The Steelers, of course, have been here before. In 2006 they started 2-3 and finished 8-8. In 2003 they started 2-3 and finished 6-10.
So history points out there's not really much good news – no matter how poorly everyone else is playing – in starting 2-3.
"But I think we're doing well," said left tackle Max Starks. "I think guys are in good spirits and we know what we need to do. That's the most important thing. We know what we need to do. It doesn't have to be talked about. It doesn't have to be harped on. We don't need to be treated like children. We're grown men. We know what position we're in.
"We're very close," he added. "We're still in the hunt, even though we have a 2-3 record. That's the biggest thing: to be at 2-3 and still relatively in the middle of the pack right now."
In 2002, the Steelers rose to 2-3 by going into Cincinnati and beating the Bengals 34-7. Those Steelers went on to finish 10-5-1 and were still in position to draft a superstar – Troy Polamalu – to fix their need of a defensive playmaker.
The two pass-rushing stars have played together for only one quarter this season, and even though Woodley left with a hamstring injury the Steelers managed to beat the Philadelphia Eagles that day.
Both players are confident they're 100 percent healthy and have no reason to believe they won't finish today's game. Their bullseye is on second-year quarterback Andy Dalton, who's been sacked 17 times already this season.
Last season as a rookie starter in all 16 games, Dalton was sacked only 24 times.
Not only has the Bengals' pass protection failed, their running game with new feature back BenJarvus Green-Ellis ranks 21st in the NFL, and their third-down conversion percentage of 26.7 ranks dead last.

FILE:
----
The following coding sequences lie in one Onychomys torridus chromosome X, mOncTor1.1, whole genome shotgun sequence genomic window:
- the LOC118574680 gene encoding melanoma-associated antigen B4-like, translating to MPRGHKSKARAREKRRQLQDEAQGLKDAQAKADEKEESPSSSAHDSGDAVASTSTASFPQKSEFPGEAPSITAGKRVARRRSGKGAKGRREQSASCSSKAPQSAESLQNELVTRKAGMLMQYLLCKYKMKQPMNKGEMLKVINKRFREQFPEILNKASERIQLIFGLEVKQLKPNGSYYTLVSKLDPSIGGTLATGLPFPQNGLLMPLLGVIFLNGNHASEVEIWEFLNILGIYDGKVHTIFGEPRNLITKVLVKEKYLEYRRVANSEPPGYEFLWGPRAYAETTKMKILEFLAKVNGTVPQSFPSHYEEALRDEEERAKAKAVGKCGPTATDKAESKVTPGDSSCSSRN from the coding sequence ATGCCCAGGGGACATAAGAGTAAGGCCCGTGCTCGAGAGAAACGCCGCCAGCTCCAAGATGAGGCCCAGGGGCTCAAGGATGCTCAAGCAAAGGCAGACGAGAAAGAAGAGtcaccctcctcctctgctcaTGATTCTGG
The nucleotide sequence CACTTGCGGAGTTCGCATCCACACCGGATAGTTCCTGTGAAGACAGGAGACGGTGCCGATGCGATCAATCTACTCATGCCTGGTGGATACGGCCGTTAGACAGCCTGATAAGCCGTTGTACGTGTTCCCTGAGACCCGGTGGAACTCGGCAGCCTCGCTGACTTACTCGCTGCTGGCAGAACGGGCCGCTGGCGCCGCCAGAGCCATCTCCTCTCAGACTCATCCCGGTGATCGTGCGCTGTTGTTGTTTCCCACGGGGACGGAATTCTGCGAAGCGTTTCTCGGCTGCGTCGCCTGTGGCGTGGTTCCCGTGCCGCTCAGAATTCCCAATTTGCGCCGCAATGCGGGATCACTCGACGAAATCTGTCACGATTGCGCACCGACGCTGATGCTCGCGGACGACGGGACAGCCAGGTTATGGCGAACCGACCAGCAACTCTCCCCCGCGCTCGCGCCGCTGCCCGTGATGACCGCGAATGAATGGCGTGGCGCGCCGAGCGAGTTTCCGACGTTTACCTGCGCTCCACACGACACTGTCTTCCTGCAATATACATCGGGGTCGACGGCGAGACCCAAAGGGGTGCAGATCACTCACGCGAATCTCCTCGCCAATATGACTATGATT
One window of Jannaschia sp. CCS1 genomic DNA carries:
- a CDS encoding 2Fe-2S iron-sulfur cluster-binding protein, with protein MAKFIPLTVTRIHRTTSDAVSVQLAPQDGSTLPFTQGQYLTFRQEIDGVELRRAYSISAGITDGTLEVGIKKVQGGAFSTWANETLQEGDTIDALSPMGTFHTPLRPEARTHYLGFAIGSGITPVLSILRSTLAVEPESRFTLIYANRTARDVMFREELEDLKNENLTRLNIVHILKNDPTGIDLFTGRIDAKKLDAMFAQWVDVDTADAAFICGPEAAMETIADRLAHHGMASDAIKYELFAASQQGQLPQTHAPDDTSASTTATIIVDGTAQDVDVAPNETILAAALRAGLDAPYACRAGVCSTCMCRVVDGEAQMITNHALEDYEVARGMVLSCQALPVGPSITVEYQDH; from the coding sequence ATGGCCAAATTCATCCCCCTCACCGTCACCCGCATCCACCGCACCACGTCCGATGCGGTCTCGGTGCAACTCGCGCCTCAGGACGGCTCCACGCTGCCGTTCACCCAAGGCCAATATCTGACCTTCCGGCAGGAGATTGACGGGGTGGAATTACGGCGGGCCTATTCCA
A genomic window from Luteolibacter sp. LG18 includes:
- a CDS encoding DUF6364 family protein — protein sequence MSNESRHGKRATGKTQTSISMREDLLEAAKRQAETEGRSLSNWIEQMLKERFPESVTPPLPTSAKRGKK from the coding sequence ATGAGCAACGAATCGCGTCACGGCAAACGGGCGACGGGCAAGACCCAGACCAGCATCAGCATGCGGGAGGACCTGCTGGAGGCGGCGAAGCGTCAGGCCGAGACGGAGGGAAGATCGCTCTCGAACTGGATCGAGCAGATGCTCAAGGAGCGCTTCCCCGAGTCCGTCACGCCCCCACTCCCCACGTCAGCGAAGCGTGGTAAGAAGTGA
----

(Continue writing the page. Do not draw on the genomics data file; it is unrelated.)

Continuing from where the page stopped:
Defensively, the Bengals rank worse than the Steelers in yards allowed per game, points allowed per game, passing yards allowed per game, and rushing yards allowed per game. But in spite of ranking 26th in the all-important passer-rating allowed category, the Begnals are second in the league with 20 sacks. Defensive tackle Geno Atkins leads all NFL interior linemen with 6 sacks.
"Geno Atkins has applied a lot of pressure from the interior position but he also forces it out to his edges, to his defensive ends, who then take advantage of that in being tall, 6-6, 6-7 with really long arms," said Starks. "They can reach out and take advantage of that, strip balls, get sacks. So, yeah, it is a collaborative effort when you look at it like that, but you do have to beat them one-on-one or contain them one-on-one to make sure they're not as effective as a group."
Holes must be found, otherwise the Steelers at 2-4 would be looking to ride out the string as they did in 2006 and 2003 instead of staying close to the Ravens.
"You have to pay extra attention to all division games because, yeah, the Ravens have won some games," Starks said. "But when I looked at them and watched them, I was like, ‘How did they win that one?'"
Starks chuckled, but agreed that on the flip side the Steelers should've won the games they lost, but for a few plays that went the other way.
"But that really doesn't matter now," he said. "What matters is that this is important and we have to keep pace with Baltimore."